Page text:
On Howard Kurtz’s Reliable Sources yesterday, political video prodigy Andrew Kaczynski announced he will be joining Ben Smith‘s team at BuzzFeed (BZFD), beginning January 1.
A 22 year-old history student at St. John’s University, Mr. Kaczynski is as cubby as they come. But he’s already made a name for himself on the 2012 campaign beat with unseen video footage of primary candidates spouting hypocritical views, which he digs out of C-SPAN’s massive online archive.
“When I’m not with my girlfriend, or in class, or doing homework, it is really what I spend most of my time doing,” Mr. Kaczynski told Off the Record in an e-mail.
He unearthed a clip of Newt Gingrich supporting a health insurance mandate alongside Hilary Clinton and a choice pot-meet-kettle moment in which Mitt Romney decried John Kerry‘s flip-flopping, among others. The videos have caught the attention of attention of reporters for The New York Times, Fox News, and The Huffington Post.
As has Mr. Kaczynski. Slate political columnist Dave Weigel called him “the Oppenheimer of archival video research.”
For those skeptical of the shift underway at BuzzFeed—the funny photo aggregator with sudden aspirations of journalistic prestige—Mr. Kaczynski seems to perfectly embody its new hybrid mandate. He’s a viral video artist, sure, but his videos happen to break news.
In the mold of Nate Silver, Mr. Kaczynski carved a lucrative niche for himself outside of traditional political media, building a personal brand out from his natural obsessions. Now he’ll benefit from the guidance and oversight of Mr. Smith, an experienced political reporter who was recently crowned BuzzFeed editor in chief.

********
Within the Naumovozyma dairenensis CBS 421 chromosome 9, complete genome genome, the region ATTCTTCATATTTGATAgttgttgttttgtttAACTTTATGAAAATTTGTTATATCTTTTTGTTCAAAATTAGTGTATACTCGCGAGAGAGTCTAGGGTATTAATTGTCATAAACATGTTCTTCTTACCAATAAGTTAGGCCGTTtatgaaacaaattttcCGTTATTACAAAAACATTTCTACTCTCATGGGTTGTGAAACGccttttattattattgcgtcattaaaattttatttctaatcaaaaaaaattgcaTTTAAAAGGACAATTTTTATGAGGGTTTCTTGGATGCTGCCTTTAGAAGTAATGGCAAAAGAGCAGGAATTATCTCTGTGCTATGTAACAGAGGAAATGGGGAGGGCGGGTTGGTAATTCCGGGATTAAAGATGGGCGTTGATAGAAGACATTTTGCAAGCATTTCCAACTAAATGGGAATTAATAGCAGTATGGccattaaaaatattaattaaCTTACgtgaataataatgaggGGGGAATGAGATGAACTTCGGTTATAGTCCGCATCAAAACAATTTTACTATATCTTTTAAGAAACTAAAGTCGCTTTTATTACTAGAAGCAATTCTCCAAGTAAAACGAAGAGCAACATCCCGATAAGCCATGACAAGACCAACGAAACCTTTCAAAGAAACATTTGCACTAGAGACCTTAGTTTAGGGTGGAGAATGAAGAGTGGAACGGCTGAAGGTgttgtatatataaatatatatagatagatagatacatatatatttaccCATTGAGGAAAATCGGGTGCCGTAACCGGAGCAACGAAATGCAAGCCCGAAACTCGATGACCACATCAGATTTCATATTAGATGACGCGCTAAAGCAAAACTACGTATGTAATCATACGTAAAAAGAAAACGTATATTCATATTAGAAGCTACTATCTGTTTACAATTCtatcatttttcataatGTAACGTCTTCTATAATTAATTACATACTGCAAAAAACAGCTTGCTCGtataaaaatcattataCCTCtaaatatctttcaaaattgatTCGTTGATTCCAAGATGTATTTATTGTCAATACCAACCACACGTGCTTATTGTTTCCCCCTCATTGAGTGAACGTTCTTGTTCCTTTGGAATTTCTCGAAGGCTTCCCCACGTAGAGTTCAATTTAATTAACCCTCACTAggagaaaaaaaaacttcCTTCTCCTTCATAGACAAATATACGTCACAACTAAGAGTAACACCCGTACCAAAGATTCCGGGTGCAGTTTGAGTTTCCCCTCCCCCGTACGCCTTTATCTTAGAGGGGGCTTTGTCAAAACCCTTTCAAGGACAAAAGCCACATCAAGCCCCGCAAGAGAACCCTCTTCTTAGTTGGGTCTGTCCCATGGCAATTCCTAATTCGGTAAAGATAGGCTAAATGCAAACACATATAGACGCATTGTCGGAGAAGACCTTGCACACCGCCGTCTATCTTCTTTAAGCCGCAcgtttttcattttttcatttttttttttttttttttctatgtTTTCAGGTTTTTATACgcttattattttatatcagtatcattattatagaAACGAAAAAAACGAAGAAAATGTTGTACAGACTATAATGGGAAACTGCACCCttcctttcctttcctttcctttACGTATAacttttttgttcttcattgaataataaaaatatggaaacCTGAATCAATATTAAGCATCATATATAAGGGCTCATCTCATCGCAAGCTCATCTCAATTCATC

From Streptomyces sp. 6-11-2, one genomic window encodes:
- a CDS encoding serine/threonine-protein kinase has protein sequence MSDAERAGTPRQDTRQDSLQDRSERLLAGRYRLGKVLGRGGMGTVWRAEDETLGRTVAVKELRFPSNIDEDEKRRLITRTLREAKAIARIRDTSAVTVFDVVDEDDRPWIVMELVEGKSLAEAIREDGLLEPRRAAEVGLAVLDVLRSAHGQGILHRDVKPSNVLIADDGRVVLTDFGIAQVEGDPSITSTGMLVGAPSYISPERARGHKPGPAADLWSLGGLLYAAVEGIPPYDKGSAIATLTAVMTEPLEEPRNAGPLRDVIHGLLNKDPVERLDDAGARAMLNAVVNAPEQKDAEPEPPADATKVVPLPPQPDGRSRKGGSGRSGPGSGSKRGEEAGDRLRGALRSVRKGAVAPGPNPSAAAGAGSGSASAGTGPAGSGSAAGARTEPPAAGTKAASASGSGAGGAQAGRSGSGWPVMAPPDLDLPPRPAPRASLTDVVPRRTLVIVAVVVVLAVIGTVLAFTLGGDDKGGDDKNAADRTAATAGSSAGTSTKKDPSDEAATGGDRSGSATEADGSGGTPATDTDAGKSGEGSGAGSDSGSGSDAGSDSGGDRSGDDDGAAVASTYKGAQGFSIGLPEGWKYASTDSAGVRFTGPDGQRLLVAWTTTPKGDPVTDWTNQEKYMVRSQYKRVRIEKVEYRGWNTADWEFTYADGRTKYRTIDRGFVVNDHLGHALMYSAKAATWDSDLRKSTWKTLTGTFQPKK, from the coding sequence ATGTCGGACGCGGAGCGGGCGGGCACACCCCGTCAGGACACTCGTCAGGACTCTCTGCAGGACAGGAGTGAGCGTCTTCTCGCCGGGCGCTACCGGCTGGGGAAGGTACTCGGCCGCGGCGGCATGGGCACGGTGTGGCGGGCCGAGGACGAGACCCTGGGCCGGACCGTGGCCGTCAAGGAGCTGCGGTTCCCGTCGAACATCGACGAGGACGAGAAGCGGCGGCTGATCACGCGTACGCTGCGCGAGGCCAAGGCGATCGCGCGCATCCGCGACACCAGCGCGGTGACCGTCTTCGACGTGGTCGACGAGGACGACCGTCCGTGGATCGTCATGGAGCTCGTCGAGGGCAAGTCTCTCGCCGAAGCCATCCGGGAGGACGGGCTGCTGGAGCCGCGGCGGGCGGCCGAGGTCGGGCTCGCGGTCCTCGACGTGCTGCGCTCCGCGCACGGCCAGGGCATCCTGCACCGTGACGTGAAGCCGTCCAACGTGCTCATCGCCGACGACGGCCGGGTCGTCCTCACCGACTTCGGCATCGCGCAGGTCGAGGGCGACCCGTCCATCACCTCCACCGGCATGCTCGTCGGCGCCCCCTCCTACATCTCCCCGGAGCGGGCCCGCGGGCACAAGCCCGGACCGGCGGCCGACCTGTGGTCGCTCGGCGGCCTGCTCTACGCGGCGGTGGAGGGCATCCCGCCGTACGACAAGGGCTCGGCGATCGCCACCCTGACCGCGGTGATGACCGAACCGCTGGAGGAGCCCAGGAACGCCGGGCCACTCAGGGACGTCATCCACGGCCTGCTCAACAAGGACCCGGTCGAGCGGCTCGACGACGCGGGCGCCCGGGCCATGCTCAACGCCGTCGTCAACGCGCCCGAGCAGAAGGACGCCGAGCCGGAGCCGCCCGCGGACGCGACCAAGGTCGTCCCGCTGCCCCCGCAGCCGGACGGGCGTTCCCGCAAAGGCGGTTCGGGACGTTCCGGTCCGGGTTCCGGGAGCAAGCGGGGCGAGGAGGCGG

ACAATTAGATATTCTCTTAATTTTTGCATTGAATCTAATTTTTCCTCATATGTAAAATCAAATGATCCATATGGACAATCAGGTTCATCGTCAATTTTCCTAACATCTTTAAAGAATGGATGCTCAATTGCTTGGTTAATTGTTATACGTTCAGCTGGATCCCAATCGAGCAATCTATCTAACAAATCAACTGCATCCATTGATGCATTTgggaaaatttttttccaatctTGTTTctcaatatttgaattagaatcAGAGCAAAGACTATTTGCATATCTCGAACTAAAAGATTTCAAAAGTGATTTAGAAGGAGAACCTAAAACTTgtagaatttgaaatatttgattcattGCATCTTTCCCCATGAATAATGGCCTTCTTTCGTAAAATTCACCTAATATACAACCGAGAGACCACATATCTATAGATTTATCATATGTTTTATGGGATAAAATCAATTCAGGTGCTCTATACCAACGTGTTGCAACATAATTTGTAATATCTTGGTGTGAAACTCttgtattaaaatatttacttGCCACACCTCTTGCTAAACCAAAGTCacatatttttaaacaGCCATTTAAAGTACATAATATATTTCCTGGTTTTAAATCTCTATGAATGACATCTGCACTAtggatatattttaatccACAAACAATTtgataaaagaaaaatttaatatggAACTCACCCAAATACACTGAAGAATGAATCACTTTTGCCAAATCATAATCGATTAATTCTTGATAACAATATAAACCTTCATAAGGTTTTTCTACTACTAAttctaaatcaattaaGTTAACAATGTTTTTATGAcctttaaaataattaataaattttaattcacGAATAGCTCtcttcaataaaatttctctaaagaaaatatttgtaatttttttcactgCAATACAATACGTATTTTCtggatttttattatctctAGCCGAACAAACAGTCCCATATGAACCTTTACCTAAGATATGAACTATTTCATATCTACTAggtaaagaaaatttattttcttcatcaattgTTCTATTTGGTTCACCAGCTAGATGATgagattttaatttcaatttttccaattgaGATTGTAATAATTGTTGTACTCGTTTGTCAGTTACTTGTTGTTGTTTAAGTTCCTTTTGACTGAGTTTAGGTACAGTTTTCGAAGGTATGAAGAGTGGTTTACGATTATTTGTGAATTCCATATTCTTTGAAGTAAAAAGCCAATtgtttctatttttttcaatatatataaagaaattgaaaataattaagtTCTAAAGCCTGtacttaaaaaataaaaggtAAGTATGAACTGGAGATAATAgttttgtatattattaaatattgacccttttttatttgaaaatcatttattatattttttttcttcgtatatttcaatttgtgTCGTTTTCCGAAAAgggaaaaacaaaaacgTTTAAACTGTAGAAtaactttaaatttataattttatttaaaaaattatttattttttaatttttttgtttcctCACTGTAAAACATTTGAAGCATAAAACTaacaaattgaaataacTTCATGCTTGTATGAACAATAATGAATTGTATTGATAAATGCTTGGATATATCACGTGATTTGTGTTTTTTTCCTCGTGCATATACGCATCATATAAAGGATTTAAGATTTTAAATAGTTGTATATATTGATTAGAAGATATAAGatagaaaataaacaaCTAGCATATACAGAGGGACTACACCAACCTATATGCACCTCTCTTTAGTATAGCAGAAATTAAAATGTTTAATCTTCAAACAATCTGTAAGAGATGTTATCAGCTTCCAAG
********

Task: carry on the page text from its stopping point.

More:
“Andrew’s grasp of the online video world is, I think, basically unique,” Mr. Smith wrote Off the Record. “We’re going to help him figure out and explain what’s news, and to expose it to the broadest possible audience.”
Until now, Mr. Kaczynski had obsessing pro bono, posting the C-SPAN gold to his YouTube and Twitter accounts and watching them reverberate across the political media (and acquiring more than 10,000 followers in the process). Mr. Kaczynski will now work part-time for BuzzFeed until graduation, when Mr. Smith hopes to hire him full-time.
“I’m not sure how he’s managed his studies with this obsession, but he’s already doing it, and he might as well make a few bucks,” Mr. Smith wrote. “He’s going to be one more New York City college kid juggling school and work.”
Mr. Kazcynski’s choice of employer may have some campaigns breathing a sigh of relief.
As New York pointed out, by uncovering embarrassing or entertaining videos, Mr. Kaczynski inadvertently occupied a role once reserved for the most ruthless political consultants–opposition researcher–minus the huge paychecks. One of his Mitt Romney finds was picked up and used in a Jon Huntsman attack ad.
But despite having internships for two House members and the Republican National Committee on his resume, Mr. Kazcynski decided to go take the non-partisan route in journalism.
“I found DC a little boring and realized I wanted to be involved in politics but not work in politics,” Mr. Kaczynski wrote.
Asked if Mr. Kazcynski represented the model for new BuzzFeed reporters—young, obsessive, digitally native—Mr. Smith said that the new team would “deeply understand” the Internet.
“I’m not sure they have to be young or native, though,” he wrote, “I think I consider myself naturalized.”